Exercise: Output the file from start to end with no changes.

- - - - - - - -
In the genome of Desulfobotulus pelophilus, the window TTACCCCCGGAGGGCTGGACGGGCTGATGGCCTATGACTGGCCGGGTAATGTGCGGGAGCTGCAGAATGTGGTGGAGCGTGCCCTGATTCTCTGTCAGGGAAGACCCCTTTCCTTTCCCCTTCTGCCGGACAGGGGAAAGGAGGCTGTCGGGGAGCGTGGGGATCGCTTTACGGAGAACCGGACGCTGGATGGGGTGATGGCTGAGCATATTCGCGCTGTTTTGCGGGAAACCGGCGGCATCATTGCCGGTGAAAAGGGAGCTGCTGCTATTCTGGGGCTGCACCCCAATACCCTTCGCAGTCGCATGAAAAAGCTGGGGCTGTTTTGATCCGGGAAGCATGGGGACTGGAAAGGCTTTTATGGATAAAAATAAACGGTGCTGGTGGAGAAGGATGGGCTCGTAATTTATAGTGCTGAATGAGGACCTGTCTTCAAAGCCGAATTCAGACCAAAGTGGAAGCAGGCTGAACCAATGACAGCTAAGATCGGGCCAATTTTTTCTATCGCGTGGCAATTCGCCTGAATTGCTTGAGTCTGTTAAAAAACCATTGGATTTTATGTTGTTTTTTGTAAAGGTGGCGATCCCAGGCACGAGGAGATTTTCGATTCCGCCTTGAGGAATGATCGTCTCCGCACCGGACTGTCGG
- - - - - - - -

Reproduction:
In the genome of Desulfobotulus pelophilus, the window TTACCCCCGGAGGGCTGGACGGGCTGATGGCCTATGACTGGCCGGGTAATGTGCGGGAGCTGCAGAATGTGGTGGAGCGTGCCCTGATTCTCTGTCAGGGAAGACCCCTTTCCTTTCCCCTTCTGCCGGACAGGGGAAAGGAGGCTGTCGGGGAGCGTGGGGATCGCTTTACGGAGAACCGGACGCTGGATGGGGTGATGGCTGAGCATATTCGCGCTGTTTTGCGGGAAACCGGCGGCATCATTGCCGGTGAAAAGGGAGCTGCTGCTATTCTGGGGCTGCACCCCAATACCCTTCGCAGTCGCATGAAAAAGCTGGGGCTGTTTTGATCCGGGAAGCATGGGGACTGGAAAGGCTTTTATGGATAAAAATAAACGGTGCTGGTGGAGAAGGATGGGCTCGTAATTTATAGTGCTGAATGAGGACCTGTCTTCAAAGCCGAATTCAGACCAAAGTGGAAGCAGGCTGAACCAATGACAGCTAAGATCGGGCCAATTTTTTCTATCGCGTGGCAATTCGCCTGAATTGCTTGAGTCTGTTAAAAAACCATTGGATTTTATGTTGTTTTTTGTAAAGGTGGCGATCCCAGGCACGAGGAGATTTTCGATTCCGCCTTGAGGAATGATCGTCTCCGCACCGGACTGTCGG